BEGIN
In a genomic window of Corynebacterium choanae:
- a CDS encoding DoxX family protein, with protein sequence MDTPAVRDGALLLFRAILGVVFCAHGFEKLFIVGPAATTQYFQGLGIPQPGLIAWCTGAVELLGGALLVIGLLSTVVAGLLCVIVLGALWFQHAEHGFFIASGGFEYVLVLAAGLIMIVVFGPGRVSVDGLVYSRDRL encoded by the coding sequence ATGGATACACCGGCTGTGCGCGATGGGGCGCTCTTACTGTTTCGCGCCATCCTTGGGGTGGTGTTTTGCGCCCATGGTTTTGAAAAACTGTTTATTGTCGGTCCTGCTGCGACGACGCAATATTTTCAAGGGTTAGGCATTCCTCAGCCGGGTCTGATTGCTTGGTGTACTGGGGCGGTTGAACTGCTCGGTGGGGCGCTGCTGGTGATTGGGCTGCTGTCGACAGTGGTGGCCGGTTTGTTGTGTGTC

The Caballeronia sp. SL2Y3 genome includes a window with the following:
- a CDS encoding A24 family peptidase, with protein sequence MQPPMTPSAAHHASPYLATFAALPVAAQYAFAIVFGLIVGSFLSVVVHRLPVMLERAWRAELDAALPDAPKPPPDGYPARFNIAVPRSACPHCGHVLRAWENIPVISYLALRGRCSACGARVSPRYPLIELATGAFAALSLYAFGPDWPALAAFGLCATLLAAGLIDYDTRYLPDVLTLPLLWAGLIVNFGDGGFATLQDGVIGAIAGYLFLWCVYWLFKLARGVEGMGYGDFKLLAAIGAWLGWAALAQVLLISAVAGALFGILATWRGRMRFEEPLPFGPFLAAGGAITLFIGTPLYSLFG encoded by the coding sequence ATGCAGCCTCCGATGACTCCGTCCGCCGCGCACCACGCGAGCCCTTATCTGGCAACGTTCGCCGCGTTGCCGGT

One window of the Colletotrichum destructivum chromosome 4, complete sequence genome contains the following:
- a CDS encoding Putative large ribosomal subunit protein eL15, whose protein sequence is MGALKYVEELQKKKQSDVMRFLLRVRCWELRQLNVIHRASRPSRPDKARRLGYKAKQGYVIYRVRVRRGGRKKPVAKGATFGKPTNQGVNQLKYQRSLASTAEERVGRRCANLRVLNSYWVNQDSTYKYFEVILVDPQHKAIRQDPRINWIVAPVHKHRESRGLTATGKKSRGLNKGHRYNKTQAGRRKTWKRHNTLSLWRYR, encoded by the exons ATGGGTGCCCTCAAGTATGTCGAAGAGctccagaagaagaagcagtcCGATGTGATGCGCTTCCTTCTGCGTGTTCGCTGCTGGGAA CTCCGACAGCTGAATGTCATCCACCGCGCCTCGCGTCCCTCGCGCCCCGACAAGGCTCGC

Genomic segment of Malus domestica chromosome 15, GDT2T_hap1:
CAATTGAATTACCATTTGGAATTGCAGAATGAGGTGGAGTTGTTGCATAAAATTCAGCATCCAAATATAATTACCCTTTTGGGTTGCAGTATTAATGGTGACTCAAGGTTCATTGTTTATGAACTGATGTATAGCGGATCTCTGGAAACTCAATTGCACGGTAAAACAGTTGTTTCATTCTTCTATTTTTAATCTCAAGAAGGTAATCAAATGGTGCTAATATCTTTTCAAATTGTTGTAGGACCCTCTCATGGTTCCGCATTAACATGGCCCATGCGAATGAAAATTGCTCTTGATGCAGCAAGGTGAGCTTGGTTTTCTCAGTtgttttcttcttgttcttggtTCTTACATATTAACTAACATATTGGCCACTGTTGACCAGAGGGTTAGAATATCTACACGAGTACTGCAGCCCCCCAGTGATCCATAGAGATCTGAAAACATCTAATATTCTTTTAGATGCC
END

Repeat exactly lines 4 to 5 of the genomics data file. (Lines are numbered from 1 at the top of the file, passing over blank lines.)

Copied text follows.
- a CDS encoding A24 family peptidase, with protein sequence MQPPMTPSAAHHASPYLATFAALPVAAQYAFAIVFGLIVGSFLSVVVHRLPVMLERAWRAELDAALPDAPKPPPDGYPARFNIAVPRSACPHCGHVLRAWENIPVISYLALRGRCSACGARVSPRYPLIELATGAFAALSLYAFGPDWPALAAFGLCATLLAAGLIDYDTRYLPDVLTLPLLWAGLIVNFGDGGFATLQDGVIGAIAGYLFLWCVYWLFKLARGVEGMGYGDFKLLAAIGAWLGWAALAQVLLISAVAGALFGILATWRGRMRFEEPLPFGPFLAAGGAITLFIGTPLYSLFG encoded by the coding sequence ATGCAGCCTCCGATGACTCCGTCCGCCGCGCACCACGCGAGCCCTTATCTGGCAACGTTCGCCGCGTTGCCGGT

One window of the Colletotrichum destructivum chromosome 4, complete sequence genome contains the following: